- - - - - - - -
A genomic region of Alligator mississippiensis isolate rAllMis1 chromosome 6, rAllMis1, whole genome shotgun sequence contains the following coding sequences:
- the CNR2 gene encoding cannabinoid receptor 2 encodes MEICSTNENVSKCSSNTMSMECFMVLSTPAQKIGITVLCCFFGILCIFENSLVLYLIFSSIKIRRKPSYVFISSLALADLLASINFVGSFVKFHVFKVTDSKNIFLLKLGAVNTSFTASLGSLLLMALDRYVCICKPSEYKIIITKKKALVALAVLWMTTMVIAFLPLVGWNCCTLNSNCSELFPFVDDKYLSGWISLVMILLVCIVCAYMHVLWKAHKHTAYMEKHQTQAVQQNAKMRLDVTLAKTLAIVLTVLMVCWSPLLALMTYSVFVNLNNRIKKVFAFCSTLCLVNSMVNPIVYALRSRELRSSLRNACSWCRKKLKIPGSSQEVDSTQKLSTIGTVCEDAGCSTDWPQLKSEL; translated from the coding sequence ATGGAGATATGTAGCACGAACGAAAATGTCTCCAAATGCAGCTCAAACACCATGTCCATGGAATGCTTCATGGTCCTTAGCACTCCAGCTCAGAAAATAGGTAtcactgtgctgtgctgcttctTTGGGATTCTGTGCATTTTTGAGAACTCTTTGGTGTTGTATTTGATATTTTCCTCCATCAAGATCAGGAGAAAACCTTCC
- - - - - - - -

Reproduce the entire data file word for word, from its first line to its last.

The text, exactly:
A genomic region of Alligator mississippiensis isolate rAllMis1 chromosome 6, rAllMis1, whole genome shotgun sequence contains the following coding sequences:
- the CNR2 gene encoding cannabinoid receptor 2 encodes MEICSTNENVSKCSSNTMSMECFMVLSTPAQKIGITVLCCFFGILCIFENSLVLYLIFSSIKIRRKPSYVFISSLALADLLASINFVGSFVKFHVFKVTDSKNIFLLKLGAVNTSFTASLGSLLLMALDRYVCICKPSEYKIIITKKKALVALAVLWMTTMVIAFLPLVGWNCCTLNSNCSELFPFVDDKYLSGWISLVMILLVCIVCAYMHVLWKAHKHTAYMEKHQTQAVQQNAKMRLDVTLAKTLAIVLTVLMVCWSPLLALMTYSVFVNLNNRIKKVFAFCSTLCLVNSMVNPIVYALRSRELRSSLRNACSWCRKKLKIPGSSQEVDSTQKLSTIGTVCEDAGCSTDWPQLKSEL; translated from the coding sequence ATGGAGATATGTAGCACGAACGAAAATGTCTCCAAATGCAGCTCAAACACCATGTCCATGGAATGCTTCATGGTCCTTAGCACTCCAGCTCAGAAAATAGGTAtcactgtgctgtgctgcttctTTGGGATTCTGTGCATTTTTGAGAACTCTTTGGTGTTGTATTTGATATTTTCCTCCATCAAGATCAGGAGAAAACCTTCC